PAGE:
must go by the sound or "feel" of the tracks as he passes over
switch points, trestles, and other structures. At station after
station he promptly delivers "mail for the local inhabitants,
whose day would be ruined if you carried it by . . . going
through tOAvns when everybody is still in bed, the farmers'
lights beginning to show up as you get down the road . . .
moonlight across the fields, and all that sort of thing . . . even
getting whiffs of what you think is ham and eggs cooking,"
as one clerk writes us.

Some clerk is sure to liven up the journey by suddenly
staring out a window and crying, "Oh, see the big wreck!"
"Wow, cars strewn all over the track!" "Whew, what a fire!"
or something equally startling. New men present hastily
crane necks trying to see, only to bob back and forth in con-
fusion at the howls of "Other side! No, other side!" until
they catch on to the trick in considerable embarrassment,
after beholding nothing unusual whatever.


Now we are approaching the end of the trail. "Every turn
of the wheel, now!" we hear. There is often a shirttail finish,
trying to get "up" on the heaviest case or rack. Perhaps the
red man has gotten "up" a bit early and is busy balancing
his records— his ninety-mile balance sheet, someone will slyly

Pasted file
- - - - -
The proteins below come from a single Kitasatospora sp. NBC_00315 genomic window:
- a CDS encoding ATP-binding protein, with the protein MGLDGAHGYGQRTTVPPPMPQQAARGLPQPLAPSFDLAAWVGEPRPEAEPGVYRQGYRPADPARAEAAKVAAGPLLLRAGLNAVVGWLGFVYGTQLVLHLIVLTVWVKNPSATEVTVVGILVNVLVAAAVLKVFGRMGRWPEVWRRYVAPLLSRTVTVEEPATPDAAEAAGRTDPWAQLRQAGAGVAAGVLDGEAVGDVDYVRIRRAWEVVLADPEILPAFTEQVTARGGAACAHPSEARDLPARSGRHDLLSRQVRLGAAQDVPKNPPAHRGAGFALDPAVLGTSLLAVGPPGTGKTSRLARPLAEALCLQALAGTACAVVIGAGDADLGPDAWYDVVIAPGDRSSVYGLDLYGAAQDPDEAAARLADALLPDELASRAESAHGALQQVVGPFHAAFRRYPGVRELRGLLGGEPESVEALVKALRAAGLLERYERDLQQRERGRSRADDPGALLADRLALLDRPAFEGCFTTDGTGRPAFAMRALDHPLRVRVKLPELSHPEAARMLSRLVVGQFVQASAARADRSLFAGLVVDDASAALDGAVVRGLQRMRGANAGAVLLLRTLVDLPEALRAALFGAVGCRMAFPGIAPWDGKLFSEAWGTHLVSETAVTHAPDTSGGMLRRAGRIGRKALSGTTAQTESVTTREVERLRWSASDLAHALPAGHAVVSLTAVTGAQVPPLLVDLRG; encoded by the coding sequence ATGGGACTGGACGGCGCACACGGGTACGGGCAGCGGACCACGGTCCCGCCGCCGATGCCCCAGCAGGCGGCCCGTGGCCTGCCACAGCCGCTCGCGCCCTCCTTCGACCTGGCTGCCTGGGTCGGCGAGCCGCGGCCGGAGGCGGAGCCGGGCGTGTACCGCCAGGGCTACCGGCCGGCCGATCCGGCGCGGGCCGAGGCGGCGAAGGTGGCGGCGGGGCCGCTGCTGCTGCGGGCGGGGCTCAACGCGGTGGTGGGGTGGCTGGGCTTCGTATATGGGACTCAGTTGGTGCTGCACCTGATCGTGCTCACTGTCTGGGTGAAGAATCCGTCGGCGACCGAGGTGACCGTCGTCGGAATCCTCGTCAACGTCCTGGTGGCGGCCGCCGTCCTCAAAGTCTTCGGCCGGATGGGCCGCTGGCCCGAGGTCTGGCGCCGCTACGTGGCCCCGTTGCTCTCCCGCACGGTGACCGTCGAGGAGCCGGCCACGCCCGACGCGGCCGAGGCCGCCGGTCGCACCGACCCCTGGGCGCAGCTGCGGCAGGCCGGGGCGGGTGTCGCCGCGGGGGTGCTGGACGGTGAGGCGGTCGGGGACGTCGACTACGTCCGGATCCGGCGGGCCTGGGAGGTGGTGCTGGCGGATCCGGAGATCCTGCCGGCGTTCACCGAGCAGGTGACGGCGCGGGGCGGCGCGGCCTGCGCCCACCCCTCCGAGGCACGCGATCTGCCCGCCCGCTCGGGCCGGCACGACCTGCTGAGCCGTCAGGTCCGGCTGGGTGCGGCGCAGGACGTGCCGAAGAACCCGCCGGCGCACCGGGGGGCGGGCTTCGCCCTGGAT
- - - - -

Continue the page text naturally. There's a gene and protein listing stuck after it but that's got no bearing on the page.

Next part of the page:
call it, with the joking insinuation that he tries to keep occu-
pied thereon (on his handy little stool), while other clerks
are locking out racks and hoping for help, during the last
ninety miles of the trip! But he has a tough, responsible job.

Tiie "grand tie out" is now under way, and the letter men
leave only a few main pigeonholes in, for handling mail
from the last few stations. Identical separations in adjacent
cases are massed out on each other (combined), and very light
directs are massed into the proper R.P.O. boxes. (Last-
minute mails may be sorted flat on a table.) Then the pack-
ages are handed to helpers to tie; the big tie-out spreads to
the pouch rack as the letter packages are thrown in, and the
pouch man cries "Come on, you case lizards!" to letter men
hesitating to assist. Overhead boxes are emptied into the
proper type bag, and all pouches closed with the standard
lock ^vhich snaps shut under simple pressure. Only a few